Although the district court granted summary judgment on the ground that Wood failed to exhaust her administrative remedies, "[w]e may affirm a summary judgment on grounds other than those relied upon by the district court when we find in the record an adequate and independent basis for that result." Brown v. Southwestern Bell Telephone Co., 901 F.2d 1250, 1255 (5th Cir.1990). In this case, the record clearly establishes that Wood's claims are time-barred.
When an employee has a dispute with her employer involving interpretation of a collective bargaining agreement, as well as a claim against her union for breach of the union's duty of fair representation, "the employee may bring a 'hybrid' action alleging claims against both the union and the employer." Trial v. Atchison, Topeka & Santa Fe Ry. Co., 896 F.2d 120, 123 (5th Cir.1990). In DelCostello v. International Brotherhood of Teamsters, 462 U.S. 151, 169-72, 103 S.Ct. 2281, 2293-95, 76 L.Ed.2d 476 (1983), the United States Supreme Court held that hybrid actions brought under the National Labor Relations Act and the Labor Management Relations Act are governed by the six-month statute of limitations in section 10(b) of the NLRA, 29 U.S.C. § 160(b). The six-month statute of limitations also applies to hybrid actions under the RLA. Brock v. Republic Airlines, Inc., 776 F.2d 523, 526 (5th Cir.1985). "The limitations period under the RLA begins to run when the claimants discover, or in the exercise of reasonable diligence should discover, the acts that form the basis of their duty of fair representation claim." Trial, 896 F.2d at 124.
HB & T and the Union satisfied their summary judgment burden on the statute of limitations issue by producing evidence demonstrating that Wood had knowledge of the acts that form the basis of her duty of fair representation claim against the Union at least as early as February 12, 1988, when Willey and Kilroy informed her that the Union would do nothing further for her, and certainly no later April 22, 1988, when she filed EEOC charges against the Union, contending that it "failed to represent" her. Accordingly, in order to avoid summary judgment against her, Wood was required to "set forth specific facts showing that there is a genuine issue for trial" as to when she became aware of the facts to support her claims, and whether she had a legally valid excuse for her delay in filing suit. Fed.R.Civ.P. 56(e); Celotex Corp. v. Catrett, 477 U.S. 317, 324, 106 S.Ct. 2548, 2553, 91 L.Ed.2d 265 (1986). She failed to satisfy her burden.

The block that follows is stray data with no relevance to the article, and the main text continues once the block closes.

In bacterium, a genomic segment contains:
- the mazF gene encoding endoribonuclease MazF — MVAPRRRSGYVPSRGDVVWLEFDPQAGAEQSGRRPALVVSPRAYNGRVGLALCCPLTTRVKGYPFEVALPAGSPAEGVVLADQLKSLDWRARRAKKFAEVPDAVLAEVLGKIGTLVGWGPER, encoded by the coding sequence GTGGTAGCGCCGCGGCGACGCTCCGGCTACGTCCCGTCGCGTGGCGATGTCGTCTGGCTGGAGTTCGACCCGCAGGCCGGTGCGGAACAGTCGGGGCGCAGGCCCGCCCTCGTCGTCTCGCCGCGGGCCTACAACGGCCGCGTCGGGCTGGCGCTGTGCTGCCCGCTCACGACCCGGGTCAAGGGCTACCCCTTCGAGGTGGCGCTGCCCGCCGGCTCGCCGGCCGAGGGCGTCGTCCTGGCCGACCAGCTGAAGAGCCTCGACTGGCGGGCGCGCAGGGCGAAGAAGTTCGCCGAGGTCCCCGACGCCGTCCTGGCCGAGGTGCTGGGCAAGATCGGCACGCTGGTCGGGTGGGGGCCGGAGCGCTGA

Wood argues, as she did in the district court, that because the Union deliberately misled her regarding her appellate rights, the statute of limitations did not begin to run until she completed her appeal through the EEOC on September 21, 1989. She further contends that the Union's suggestion to her that the next step in an appeal was to contact the EEOC "exemplifies the inequity in asserting that the statute of limitations began to run from the date of such suggestion."
Wood failed to establish a genuine issue of material fact with respect to her contention that the Union misled her regarding her right to institute legal action against either HB & T or the Union. There is no evidence to support Wood's conclusory assertion that the Union advised her to contact the EEOC as the "next step" in an appeal, or with regard to her complaints about the Union's representation; rather, Willey's letter to Wood indicates that he advised her to contact the EEOC regarding allegations of sexual harassment by an HB & T official. Nevertheless, Wood's EEOC charge against the Union alleges that the Union "failed to represent" her because of her age and sex, and states that the most recent discrimination took place on February 12, 1988. This undisputed evidence establishes, as a matter of law, that Wood had knowledge of the basis of her claim against the Union no later than April 22, 1988, the date she filed the EEOC charge. However, she did not file suit until December 29, 1989, long after the expiration of the six-month statute of limitations.
Wood's position seems to be that the limitations period should not have begun until she had an opportunity to consult an attorney and learned of the existence of a potential legal remedy against the Union. Obviously, such a rule would seriously undermine the strong federal policy supporting "relatively rapid final resolution of labor disputes," which is the rationale for the six-month statute of limitations. DelCostello, 462 U.S. at 168, 103 S.Ct. at 2292. Wood's knowledge of the legal basis for her claim against the Union is irrelevant; the statute of limitations begins to run when a potential plaintiff has knowledge of the facts which could support a legal remedy.
There is no genuine issue as to any material fact regarding the proper application of the six-month statute of limitations. Because Wood's claims are time-barred, the judgment of the district court is